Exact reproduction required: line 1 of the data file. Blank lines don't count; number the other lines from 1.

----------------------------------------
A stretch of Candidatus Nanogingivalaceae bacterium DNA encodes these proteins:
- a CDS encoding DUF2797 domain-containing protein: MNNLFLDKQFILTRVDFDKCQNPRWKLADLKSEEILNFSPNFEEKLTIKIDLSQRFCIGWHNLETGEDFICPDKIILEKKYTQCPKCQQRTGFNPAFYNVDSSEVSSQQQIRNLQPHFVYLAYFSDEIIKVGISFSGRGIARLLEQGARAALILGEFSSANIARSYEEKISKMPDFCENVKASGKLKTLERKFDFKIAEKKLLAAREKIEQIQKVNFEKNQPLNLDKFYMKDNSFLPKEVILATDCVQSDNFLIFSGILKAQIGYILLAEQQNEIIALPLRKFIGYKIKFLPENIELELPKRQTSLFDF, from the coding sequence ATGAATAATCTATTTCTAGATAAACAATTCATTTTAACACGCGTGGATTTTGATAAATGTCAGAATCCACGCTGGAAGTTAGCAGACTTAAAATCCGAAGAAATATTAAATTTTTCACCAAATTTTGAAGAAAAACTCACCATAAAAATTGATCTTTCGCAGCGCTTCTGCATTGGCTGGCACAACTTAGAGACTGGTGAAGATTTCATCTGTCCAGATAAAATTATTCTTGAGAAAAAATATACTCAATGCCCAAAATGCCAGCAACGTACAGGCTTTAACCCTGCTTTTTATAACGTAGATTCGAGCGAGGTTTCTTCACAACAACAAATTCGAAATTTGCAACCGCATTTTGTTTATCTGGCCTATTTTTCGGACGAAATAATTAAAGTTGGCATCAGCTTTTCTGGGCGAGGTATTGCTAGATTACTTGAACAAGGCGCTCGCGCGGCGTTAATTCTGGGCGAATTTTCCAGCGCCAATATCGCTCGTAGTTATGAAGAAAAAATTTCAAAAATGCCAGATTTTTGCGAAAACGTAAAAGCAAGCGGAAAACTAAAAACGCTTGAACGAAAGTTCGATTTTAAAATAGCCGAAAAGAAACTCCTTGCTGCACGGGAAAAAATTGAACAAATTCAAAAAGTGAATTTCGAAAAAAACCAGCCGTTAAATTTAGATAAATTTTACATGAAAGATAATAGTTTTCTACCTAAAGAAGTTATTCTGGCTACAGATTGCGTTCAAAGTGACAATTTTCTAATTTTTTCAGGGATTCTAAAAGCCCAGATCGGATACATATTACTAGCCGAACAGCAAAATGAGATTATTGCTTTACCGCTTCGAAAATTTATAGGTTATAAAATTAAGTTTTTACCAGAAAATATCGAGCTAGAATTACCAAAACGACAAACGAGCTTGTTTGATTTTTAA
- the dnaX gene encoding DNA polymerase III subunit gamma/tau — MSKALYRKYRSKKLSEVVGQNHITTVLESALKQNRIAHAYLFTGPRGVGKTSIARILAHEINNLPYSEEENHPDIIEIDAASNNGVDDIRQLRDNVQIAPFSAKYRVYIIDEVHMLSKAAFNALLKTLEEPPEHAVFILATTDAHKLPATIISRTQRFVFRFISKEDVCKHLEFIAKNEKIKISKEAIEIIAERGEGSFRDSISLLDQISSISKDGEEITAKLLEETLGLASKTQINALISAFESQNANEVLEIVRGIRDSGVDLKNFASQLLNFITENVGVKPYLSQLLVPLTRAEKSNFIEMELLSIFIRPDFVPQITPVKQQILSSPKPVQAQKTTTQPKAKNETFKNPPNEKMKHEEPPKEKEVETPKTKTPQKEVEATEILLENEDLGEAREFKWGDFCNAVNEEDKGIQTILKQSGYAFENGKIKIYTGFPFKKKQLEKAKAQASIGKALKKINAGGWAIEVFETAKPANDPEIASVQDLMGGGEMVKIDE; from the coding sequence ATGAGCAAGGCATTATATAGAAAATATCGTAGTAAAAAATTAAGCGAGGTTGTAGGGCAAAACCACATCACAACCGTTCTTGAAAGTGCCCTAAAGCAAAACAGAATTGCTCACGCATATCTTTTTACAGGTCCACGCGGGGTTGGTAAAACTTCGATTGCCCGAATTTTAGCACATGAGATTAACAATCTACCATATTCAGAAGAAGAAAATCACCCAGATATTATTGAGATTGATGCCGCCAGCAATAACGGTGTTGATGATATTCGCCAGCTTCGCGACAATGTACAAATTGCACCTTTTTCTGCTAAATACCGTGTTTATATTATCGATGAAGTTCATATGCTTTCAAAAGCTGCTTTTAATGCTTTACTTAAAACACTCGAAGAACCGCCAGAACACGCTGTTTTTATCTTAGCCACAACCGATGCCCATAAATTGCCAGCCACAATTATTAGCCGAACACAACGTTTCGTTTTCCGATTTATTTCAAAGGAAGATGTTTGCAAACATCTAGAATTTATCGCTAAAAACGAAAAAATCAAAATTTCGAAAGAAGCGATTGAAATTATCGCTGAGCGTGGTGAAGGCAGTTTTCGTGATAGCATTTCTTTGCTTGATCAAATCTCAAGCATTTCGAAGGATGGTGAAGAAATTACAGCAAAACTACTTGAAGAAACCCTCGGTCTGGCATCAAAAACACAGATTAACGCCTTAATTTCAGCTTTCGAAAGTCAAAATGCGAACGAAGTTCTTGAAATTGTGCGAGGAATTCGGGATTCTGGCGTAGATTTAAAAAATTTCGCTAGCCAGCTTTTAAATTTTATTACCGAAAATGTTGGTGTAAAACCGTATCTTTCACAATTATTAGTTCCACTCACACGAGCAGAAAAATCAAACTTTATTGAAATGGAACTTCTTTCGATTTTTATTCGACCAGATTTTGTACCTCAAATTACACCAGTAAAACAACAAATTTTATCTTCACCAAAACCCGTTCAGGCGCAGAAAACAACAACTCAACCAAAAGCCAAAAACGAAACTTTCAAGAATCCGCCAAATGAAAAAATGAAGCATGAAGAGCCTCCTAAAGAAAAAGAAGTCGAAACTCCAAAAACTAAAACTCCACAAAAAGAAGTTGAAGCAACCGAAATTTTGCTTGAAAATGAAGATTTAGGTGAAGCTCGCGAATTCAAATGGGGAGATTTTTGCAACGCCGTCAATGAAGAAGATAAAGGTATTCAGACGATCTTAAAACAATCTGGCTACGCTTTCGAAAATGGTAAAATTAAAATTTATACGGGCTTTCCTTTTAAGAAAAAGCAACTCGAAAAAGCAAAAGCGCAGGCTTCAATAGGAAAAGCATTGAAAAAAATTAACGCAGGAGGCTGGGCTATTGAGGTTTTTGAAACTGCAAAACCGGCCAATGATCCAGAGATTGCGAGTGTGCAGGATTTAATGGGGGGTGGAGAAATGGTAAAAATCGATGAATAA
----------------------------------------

A stretch of Candidatus Nanogingivalaceae bacterium DNA encodes these proteins: